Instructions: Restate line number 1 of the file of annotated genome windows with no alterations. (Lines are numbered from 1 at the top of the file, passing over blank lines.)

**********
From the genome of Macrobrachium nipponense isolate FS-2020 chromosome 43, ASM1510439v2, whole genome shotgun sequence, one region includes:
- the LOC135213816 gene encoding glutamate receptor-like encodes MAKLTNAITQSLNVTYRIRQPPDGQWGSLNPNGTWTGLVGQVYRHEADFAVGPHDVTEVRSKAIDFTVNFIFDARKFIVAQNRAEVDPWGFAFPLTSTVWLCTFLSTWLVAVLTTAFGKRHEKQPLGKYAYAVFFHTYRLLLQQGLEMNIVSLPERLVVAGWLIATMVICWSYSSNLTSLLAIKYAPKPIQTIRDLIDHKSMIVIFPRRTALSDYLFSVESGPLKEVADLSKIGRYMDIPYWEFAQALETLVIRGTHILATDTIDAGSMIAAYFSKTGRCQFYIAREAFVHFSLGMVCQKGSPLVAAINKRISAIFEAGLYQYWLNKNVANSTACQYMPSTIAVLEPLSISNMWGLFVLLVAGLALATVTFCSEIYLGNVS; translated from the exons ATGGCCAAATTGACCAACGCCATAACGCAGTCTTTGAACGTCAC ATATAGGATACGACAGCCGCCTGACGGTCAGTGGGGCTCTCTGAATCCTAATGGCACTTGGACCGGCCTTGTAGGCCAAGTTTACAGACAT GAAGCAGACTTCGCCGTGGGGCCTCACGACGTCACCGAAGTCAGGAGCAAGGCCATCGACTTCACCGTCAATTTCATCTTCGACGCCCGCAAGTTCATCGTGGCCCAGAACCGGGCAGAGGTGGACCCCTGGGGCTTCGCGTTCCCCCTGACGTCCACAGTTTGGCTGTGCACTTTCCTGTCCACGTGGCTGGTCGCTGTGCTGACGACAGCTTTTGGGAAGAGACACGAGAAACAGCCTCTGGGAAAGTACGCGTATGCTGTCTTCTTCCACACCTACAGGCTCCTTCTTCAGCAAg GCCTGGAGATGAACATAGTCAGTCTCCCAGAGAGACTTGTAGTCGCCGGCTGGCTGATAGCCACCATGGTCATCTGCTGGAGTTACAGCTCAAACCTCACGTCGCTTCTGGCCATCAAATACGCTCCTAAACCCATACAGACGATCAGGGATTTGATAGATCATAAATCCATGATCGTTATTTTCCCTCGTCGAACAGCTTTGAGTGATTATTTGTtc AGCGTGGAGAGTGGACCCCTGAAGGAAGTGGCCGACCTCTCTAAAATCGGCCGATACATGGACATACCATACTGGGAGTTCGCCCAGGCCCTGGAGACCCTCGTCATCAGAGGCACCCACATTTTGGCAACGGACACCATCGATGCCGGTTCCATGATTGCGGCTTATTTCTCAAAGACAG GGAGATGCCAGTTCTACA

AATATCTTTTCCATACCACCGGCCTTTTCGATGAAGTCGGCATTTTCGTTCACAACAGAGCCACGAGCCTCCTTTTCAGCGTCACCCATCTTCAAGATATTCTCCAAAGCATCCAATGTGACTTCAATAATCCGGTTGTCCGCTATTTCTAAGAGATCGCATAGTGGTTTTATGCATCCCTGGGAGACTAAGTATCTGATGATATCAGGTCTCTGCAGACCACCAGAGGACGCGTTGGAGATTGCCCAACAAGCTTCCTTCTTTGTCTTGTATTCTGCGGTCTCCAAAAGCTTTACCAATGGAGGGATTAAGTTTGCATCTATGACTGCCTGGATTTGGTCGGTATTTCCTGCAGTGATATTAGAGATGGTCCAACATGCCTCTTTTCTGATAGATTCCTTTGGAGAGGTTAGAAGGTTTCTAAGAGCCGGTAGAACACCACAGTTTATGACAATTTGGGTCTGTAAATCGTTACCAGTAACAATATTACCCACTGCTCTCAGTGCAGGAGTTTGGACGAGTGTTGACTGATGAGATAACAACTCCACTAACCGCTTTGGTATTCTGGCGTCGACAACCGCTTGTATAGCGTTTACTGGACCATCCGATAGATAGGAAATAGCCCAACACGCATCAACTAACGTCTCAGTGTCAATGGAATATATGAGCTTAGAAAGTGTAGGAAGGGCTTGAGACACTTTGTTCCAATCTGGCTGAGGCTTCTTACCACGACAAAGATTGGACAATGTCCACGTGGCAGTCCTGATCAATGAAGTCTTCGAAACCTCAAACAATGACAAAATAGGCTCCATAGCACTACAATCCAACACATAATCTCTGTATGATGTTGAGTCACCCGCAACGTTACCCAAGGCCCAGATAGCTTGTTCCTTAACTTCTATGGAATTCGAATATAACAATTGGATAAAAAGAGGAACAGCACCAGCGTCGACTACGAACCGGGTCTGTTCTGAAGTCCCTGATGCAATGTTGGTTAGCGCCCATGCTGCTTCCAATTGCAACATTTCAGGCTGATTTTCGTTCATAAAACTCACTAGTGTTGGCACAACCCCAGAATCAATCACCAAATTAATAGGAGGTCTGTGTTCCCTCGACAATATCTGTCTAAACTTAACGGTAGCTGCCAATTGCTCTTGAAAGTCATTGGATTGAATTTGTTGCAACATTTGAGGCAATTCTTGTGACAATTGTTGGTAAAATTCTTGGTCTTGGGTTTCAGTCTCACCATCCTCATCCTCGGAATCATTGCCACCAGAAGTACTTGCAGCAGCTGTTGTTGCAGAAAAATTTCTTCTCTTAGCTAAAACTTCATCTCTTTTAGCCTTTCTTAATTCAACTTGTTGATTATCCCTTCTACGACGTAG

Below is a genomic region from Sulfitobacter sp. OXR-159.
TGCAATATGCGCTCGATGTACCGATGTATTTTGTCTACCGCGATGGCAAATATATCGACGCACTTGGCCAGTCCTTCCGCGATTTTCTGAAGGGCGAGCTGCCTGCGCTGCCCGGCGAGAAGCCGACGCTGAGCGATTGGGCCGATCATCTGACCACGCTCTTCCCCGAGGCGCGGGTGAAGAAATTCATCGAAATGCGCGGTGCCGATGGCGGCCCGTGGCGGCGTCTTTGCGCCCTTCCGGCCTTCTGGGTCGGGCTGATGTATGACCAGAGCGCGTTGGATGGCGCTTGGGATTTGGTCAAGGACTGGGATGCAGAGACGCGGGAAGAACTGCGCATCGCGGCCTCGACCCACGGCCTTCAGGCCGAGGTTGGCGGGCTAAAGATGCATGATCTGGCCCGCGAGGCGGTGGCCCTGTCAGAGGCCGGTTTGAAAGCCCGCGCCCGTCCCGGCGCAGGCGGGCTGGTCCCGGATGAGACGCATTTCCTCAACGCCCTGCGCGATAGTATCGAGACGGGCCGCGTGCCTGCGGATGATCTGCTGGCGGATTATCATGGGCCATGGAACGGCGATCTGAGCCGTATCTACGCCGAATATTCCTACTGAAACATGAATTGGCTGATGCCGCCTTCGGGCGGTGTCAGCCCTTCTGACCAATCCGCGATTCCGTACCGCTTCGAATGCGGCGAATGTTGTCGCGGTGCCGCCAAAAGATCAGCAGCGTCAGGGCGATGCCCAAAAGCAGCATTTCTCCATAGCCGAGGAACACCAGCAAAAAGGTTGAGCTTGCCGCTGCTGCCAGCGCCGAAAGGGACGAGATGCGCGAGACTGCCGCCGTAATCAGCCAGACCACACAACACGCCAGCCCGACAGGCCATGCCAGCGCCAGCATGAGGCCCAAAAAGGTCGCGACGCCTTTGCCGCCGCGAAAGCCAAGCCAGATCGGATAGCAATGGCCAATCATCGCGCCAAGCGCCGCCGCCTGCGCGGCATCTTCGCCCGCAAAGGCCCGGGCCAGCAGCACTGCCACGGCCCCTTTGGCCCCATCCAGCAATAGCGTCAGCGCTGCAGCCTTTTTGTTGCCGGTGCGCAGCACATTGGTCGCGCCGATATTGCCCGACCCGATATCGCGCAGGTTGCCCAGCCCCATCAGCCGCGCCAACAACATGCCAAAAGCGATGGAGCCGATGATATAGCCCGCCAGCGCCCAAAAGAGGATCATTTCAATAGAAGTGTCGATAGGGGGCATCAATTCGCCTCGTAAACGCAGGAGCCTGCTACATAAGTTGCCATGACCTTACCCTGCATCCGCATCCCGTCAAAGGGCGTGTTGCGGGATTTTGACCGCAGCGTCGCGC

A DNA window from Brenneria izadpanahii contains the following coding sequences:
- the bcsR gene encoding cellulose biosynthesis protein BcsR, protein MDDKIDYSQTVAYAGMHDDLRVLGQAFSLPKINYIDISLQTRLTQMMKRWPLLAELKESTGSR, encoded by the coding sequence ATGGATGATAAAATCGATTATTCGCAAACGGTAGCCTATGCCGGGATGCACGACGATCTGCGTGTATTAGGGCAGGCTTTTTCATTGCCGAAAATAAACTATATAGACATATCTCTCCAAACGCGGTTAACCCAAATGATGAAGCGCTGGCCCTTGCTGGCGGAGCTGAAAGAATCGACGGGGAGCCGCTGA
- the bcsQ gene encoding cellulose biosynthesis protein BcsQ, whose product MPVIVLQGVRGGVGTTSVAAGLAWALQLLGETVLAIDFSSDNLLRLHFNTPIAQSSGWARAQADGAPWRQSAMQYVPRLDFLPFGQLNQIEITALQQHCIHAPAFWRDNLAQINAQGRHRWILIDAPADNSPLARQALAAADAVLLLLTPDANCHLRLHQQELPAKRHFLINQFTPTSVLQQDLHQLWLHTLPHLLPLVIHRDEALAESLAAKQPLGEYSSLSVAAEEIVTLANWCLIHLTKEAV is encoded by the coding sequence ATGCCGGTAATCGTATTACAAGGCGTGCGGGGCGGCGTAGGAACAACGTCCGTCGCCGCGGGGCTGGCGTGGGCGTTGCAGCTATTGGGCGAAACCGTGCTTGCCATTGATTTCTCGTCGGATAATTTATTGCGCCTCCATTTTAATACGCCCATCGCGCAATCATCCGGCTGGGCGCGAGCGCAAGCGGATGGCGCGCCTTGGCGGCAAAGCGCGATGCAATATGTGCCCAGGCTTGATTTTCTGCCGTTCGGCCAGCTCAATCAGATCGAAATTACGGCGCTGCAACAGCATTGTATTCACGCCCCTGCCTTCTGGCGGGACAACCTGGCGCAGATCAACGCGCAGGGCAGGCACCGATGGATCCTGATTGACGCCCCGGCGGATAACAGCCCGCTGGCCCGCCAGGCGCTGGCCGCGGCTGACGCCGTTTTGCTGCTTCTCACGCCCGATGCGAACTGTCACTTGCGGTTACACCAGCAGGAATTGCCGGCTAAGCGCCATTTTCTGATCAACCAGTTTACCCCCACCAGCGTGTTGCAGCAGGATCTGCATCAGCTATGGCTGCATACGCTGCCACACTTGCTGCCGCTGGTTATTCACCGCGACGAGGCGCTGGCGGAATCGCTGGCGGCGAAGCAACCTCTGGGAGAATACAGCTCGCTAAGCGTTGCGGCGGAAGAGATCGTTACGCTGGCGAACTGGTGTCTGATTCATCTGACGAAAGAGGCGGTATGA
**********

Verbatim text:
From the genome of Macrobrachium nipponense isolate FS-2020 chromosome 43, ASM1510439v2, whole genome shotgun sequence, one region includes: